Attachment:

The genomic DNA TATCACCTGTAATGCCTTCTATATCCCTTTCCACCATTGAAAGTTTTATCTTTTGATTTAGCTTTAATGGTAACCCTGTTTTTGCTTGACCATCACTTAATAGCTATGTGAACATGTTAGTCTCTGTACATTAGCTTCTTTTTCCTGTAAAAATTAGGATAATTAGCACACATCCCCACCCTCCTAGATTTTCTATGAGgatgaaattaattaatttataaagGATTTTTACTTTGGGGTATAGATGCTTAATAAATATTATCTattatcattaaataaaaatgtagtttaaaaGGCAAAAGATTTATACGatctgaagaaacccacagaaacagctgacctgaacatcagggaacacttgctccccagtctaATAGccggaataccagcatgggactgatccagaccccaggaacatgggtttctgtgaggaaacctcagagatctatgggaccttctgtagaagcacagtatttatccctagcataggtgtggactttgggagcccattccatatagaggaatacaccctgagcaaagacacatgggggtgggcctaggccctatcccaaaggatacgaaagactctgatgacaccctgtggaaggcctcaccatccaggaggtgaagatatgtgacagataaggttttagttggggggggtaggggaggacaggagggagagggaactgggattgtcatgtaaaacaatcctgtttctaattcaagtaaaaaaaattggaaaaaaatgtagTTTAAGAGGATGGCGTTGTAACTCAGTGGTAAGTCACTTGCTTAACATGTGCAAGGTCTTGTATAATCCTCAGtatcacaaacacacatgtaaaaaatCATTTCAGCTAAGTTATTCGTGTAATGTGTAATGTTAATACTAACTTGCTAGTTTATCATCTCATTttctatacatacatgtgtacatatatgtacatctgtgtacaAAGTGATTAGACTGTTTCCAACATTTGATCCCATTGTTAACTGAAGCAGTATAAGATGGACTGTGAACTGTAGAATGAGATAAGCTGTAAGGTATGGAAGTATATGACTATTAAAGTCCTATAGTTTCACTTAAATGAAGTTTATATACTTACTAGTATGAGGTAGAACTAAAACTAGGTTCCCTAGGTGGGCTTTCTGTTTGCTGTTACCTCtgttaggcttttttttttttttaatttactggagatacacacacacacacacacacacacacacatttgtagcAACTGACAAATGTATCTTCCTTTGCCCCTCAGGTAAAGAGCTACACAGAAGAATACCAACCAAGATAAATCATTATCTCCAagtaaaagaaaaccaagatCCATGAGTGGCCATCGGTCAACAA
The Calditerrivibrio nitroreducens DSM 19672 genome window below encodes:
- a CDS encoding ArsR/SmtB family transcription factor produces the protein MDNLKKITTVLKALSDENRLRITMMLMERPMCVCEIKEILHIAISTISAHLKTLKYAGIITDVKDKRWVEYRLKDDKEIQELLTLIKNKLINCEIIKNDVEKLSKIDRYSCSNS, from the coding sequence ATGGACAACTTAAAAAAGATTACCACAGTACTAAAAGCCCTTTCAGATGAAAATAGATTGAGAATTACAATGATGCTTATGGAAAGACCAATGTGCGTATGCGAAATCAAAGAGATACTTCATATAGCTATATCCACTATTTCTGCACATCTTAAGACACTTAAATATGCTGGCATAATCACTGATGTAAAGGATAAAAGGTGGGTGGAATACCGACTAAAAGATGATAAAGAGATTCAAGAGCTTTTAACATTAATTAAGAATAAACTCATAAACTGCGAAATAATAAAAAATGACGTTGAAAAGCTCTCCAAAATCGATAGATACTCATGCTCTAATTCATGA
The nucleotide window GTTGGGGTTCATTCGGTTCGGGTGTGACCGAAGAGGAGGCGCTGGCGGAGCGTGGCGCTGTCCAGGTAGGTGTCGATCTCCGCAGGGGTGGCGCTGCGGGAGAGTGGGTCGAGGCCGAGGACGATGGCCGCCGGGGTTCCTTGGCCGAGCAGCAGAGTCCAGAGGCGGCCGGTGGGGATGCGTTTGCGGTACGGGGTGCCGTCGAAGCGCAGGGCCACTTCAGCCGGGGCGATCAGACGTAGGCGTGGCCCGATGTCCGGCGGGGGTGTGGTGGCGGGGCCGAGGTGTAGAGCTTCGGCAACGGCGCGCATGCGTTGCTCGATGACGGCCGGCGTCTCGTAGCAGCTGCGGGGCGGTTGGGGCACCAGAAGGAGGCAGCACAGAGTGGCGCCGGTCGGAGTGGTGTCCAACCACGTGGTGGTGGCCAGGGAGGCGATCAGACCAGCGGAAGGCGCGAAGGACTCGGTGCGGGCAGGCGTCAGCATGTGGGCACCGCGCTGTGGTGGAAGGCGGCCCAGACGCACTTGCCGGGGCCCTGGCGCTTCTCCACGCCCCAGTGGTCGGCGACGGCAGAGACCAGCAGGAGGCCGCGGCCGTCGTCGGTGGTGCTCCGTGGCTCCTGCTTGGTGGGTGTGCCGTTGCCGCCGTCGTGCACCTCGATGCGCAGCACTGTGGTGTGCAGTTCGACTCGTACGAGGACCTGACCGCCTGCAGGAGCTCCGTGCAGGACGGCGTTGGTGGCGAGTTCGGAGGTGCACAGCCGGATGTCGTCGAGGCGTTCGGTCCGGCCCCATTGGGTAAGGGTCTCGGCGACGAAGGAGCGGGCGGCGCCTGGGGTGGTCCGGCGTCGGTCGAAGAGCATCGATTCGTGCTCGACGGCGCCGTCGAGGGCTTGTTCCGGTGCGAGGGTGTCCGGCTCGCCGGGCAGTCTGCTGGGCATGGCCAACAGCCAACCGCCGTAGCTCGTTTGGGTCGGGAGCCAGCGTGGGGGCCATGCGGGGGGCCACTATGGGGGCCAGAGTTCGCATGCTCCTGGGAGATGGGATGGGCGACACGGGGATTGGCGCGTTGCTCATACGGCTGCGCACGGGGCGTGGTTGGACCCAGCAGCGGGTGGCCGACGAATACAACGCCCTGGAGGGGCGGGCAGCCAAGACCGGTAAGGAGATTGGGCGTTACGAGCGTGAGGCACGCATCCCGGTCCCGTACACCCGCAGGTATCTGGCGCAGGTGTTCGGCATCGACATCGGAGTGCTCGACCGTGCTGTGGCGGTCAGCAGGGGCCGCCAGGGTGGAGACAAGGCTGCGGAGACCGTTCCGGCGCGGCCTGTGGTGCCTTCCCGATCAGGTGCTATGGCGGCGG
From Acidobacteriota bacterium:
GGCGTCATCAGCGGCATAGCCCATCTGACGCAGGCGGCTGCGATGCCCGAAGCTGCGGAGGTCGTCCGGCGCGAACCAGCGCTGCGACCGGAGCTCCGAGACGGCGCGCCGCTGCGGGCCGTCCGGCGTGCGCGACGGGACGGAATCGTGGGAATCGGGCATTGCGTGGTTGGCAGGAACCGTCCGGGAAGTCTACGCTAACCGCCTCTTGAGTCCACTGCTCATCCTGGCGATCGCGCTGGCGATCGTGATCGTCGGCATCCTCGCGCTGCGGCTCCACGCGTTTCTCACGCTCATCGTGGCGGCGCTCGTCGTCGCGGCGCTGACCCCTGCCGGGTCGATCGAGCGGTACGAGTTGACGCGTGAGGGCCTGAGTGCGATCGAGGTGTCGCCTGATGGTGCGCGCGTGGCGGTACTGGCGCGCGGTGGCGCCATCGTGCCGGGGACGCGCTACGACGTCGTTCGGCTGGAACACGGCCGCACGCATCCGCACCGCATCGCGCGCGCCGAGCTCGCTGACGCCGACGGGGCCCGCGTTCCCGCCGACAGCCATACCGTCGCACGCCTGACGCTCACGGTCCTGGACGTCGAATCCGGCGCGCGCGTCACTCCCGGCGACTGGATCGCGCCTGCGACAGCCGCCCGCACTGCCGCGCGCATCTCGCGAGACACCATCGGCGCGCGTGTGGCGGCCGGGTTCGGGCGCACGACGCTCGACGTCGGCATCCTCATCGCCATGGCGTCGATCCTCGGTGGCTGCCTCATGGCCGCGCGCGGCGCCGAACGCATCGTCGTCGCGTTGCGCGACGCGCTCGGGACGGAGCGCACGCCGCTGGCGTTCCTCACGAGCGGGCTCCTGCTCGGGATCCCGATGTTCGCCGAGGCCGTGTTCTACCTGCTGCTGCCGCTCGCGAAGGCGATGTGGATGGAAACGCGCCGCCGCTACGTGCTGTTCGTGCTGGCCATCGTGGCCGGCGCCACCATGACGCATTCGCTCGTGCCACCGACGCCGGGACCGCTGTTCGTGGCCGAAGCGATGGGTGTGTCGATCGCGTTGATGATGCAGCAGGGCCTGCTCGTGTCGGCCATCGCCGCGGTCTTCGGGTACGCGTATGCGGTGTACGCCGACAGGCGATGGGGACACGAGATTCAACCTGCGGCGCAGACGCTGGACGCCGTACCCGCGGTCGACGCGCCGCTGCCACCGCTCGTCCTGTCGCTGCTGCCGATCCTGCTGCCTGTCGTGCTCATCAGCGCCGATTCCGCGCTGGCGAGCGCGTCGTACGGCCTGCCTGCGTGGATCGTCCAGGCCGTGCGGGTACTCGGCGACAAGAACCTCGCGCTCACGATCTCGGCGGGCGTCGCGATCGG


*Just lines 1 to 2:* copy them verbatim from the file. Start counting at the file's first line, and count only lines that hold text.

The genomic DNA TATCACCTGTAATGCCTTCTATATCCCTTTCCACCATTGAAAGTTTTATCTTTTGATTTAGCTTTAATGGTAACCCTGTTTTTGCTTGACCATCACTTAATAGCTATGTGAACATGTTAGTCTCTGTACATTAGCTTCTTTTTCCTGTAAAAATTAGGATAATTAGCACACATCCCCACCCTCCTAGATTTTCTATGAGgatgaaattaattaatttataaagGATTTTTACTTTGGGGTATAGATGCTTAATAAATATTATCTattatcattaaataaaaatgtagtttaaaaGGCAAAAGATTTATACGatctgaagaaacccacagaaacagctgacctgaacatcagggaacacttgctccccagtctaATAGccggaataccagcatgggactgatccagaccccaggaacatgggtttctgtgaggaaacctcagagatctatgggaccttctgtagaagcacagtatttatccctagcataggtgtggactttgggagcccattccatatagaggaatacaccctgagcaaagacacatgggggtgggcctaggccctatcccaaaggatacgaaagactctgatgacaccctgtggaaggcctcaccatccaggaggtgaagatatgtgacagataaggttttagttggggggggtaggggaggacaggagggagagggaactgggattgtcatgtaaaacaatcctgtttctaattcaagtaaaaaaaattggaaaaaaatgtagTTTAAGAGGATGGCGTTGTAACTCAGTGGTAAGTCACTTGCTTAACATGTGCAAGGTCTTGTATAATCCTCAGtatcacaaacacacatgtaaaaaatCATTTCAGCTAAGTTATTCGTGTAATGTGTAATGTTAATACTAACTTGCTAGTTTATCATCTCATTttctatacatacatgtgtacatatatgtacatctgtgtacaAAGTGATTAGACTGTTTCCAACATTTGATCCCATTGTTAACTGAAGCAGTATAAGATGGACTGTGAACTGTAGAATGAGATAAGCTGTAAGGTATGGAAGTATATGACTATTAAAGTCCTATAGTTTCACTTAAATGAAGTTTATATACTTACTAGTATGAGGTAGAACTAAAACTAGGTTCCCTAGGTGGGCTTTCTGTTTGCTGTTACCTCtgttaggcttttttttttttttaatttactggagatacacacacacacacacacacacacacacatttgtagcAACTGACAAATGTATCTTCCTTTGCCCCTCAGGTAAAGAGCTACACAGAAGAATACCAACCAAGATAAATCATTATCTCCAagtaaaagaaaaccaagatCCATGAGTGGCCATCGGTCAACAA
The Calditerrivibrio nitroreducens DSM 19672 genome window below encodes: